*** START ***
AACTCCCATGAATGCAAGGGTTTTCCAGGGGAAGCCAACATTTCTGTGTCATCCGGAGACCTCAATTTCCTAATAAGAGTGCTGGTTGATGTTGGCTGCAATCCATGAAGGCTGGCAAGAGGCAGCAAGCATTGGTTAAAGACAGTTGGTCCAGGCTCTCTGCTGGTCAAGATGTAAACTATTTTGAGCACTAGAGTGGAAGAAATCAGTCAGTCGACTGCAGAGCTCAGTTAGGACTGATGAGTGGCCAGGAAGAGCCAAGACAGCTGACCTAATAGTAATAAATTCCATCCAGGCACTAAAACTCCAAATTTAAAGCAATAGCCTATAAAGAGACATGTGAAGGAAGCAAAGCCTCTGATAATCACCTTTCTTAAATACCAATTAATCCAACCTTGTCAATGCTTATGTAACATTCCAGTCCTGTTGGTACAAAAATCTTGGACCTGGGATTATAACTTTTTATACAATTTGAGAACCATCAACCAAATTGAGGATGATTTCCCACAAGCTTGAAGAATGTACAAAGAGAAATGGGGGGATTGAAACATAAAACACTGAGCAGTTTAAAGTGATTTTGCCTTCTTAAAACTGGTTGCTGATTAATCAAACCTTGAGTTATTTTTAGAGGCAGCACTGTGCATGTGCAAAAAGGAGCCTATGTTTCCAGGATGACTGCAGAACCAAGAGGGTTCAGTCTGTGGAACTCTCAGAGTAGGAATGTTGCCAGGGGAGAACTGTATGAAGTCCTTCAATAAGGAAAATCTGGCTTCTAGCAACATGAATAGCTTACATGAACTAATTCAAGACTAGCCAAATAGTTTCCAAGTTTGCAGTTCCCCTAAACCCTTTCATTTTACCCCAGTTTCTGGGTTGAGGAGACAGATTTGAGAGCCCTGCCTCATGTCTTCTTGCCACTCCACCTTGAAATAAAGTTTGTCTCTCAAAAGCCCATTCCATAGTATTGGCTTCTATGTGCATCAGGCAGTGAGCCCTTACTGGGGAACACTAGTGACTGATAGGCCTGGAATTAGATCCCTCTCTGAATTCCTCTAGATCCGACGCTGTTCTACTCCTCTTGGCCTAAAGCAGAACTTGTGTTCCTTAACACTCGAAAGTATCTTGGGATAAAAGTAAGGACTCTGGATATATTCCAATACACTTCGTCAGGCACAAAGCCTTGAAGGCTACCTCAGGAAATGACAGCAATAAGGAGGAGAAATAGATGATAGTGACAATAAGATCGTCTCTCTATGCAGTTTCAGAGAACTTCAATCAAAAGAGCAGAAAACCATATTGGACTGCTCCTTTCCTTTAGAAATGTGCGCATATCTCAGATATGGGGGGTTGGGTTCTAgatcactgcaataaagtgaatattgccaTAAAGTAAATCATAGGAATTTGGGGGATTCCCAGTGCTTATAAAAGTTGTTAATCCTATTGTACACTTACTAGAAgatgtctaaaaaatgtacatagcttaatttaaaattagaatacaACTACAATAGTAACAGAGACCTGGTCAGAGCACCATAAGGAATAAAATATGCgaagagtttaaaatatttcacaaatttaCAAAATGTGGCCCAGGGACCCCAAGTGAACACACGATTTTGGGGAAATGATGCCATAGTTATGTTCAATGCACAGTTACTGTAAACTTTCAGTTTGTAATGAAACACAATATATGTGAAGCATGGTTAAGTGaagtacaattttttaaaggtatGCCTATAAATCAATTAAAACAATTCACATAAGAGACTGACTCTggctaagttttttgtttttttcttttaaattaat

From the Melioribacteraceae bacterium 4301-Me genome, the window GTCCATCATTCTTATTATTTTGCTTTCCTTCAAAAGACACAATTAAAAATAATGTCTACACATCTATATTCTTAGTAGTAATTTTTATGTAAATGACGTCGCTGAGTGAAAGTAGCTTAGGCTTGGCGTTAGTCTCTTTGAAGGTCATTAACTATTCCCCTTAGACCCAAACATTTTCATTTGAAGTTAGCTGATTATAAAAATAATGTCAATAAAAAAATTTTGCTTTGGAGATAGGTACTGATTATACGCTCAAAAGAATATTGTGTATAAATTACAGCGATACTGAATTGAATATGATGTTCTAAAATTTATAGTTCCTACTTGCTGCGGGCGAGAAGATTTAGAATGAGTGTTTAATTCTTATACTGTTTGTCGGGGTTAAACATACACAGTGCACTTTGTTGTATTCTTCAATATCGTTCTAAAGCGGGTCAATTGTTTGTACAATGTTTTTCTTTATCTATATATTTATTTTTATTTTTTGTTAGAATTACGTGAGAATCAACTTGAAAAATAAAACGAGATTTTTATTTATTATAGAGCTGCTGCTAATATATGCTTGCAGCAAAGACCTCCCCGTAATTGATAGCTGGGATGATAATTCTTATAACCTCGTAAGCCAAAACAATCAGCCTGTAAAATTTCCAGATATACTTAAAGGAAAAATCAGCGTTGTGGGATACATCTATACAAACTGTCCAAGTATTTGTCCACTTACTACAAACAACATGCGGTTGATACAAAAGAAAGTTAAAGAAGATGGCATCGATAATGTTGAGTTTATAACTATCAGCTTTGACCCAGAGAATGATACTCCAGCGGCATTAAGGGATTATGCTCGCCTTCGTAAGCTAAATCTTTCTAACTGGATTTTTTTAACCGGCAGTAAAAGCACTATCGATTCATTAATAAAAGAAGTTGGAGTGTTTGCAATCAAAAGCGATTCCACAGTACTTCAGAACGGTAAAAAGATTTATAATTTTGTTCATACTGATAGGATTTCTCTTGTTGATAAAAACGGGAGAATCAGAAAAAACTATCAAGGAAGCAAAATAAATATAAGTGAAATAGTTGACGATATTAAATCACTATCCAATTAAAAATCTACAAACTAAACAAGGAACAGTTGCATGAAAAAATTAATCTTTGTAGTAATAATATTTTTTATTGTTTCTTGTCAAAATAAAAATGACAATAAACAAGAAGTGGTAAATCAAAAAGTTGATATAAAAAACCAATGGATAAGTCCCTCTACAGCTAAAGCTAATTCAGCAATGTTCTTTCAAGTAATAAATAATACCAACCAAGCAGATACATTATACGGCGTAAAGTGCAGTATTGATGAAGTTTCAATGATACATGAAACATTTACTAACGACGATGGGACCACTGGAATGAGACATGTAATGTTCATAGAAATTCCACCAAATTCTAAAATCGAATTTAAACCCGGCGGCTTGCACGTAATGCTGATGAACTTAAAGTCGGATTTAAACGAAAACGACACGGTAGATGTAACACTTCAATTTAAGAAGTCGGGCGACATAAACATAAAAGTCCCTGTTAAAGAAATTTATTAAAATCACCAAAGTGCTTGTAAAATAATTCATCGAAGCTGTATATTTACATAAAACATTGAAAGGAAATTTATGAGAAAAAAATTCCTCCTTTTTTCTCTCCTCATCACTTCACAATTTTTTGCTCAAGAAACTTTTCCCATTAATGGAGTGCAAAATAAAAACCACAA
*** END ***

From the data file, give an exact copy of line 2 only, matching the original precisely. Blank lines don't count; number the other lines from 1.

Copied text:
From the Melioribacteraceae bacterium 4301-Me genome, the window GTCCATCATTCTTATTATTTTGCTTTCCTTCAAAAGACACAATTAAAAATAATGTCTACACATCTATATTCTTAGTAGTAATTTTTATGTAAATGACGTCGCTGAGTGAAAGTAGCTTAGGCTTGGCGTTAGTCTCTTTGAAGGTCATTAACTATTCCCCTTAGACCCAAACATTTTCATTTGAAGTTAGCTGATTATAAAAATAATGTCAATAAAAAAATTTTGCTTTGGAGATAGGTACTGATTATACGCTCAAAAGAATATTGTGTATAAATTACAGCGATACTGAATTGAATATGATGTTCTAAAATTTATAGTTCCTACTTGCTGCGGGCGAGAAGATTTAGAATGAGTGTTTAATTCTTATACTGTTTGTCGGGGTTAAACATACACAGTGCACTTTGTTGTATTCTTCAATATCGTTCTAAAGCGGGTCAATTGTTTGTACAATGTTTTTCTTTATCTATATATTTATTTTTATTTTTTGTTAGAATTACGTGAGAATCAACTTGAAAAATAAAACGAGATTTTTATTTATTATAGAGCTGCTGCTAATATATGCTTGCAGCAAAGACCTCCCCGTAATTGATAGCTGGGATGATAATTCTTATAACCTCGTAAGCCAAAACAATCAGCCTGTAAAATTTCCAGATATACTTAAAGGAAAAATCAGCGTTGTGGGATACATCTATACAAACTGTCCAAGTATTTGTCCACTTACTACAAACAACATGCGGTTGATACAAAAGAAAGTTAAAGAAGATGGCATCGATAATGTTGAGTTTATAACTATCAGCTTTGACCCAGAGAATGATACTCCAGCGGCATTAAGGGATTATGCTCGCCTTCGTAAGCTAAATCTTTCTAACTGGATTTTTTTAACCGGCAGTAAAAGCACTATCGATTCATTAATAAAAGAAGTTGGAGTGTTTGCAATCAAAAGCGATTCCACAGTACTTCAGAACGGTAAAAAGATTTATAATTTTGTTCATACTGATAGGATTTCTCTTGTTGATAAAAACGGGAGAATCAGAAAAAACTATCAAGGAAGCAAAATAAATATAAGTGAAATAGTTGACGATATTAAATCACTATCCAATTAAAAATCTACAAACTAAACAAGGAACAGTTGCATGAAAAAATTAATCTTTGTAGTAATAATATTTTTTATTGTTTCTTGTCAAAATAAAAATGACAATAAACAAGAAGTGGTAAATCAAAAAGTTGATATAAAAAACCAATGGATAAGTCCCTCTACAGCTAAAGCTAATTCAGCAATGTTCTTTCAAGTAATAAATAATACCAACCAAGCAGATACATTATACGGCGTAAAGTGCAGTATTGATGAAGTTTCAATGATACATGAAACATTTACTAACGACGATGGGACCACTGGAATGAGACATGTAATGTTCATAGAAATTCCACCAAATTCTAAAATCGAATTTAAACCCGGCGGCTTGCACGTAATGCTGATGAACTTAAAGTCGGATTTAAACGAAAACGACACGGTAGATGTAACACTTCAATTTAAGAAGTCGGGCGACATAAACATAAAAGTCCCTGTTAAAGAAATTTATTAAAATCACCAAAGTGCTTGTAAAATAATTCATCGAAGCTGTATATTTACATAAAACATTGAAAGGAAATTTATGAGAAAAAAATTCCTCCTTTTTTCTCTCCTCATCACTTCACAATTTTTTGCTCAAGAAACTTTTCCCATTAATGGAGTGCAAAATAAAAACCACAA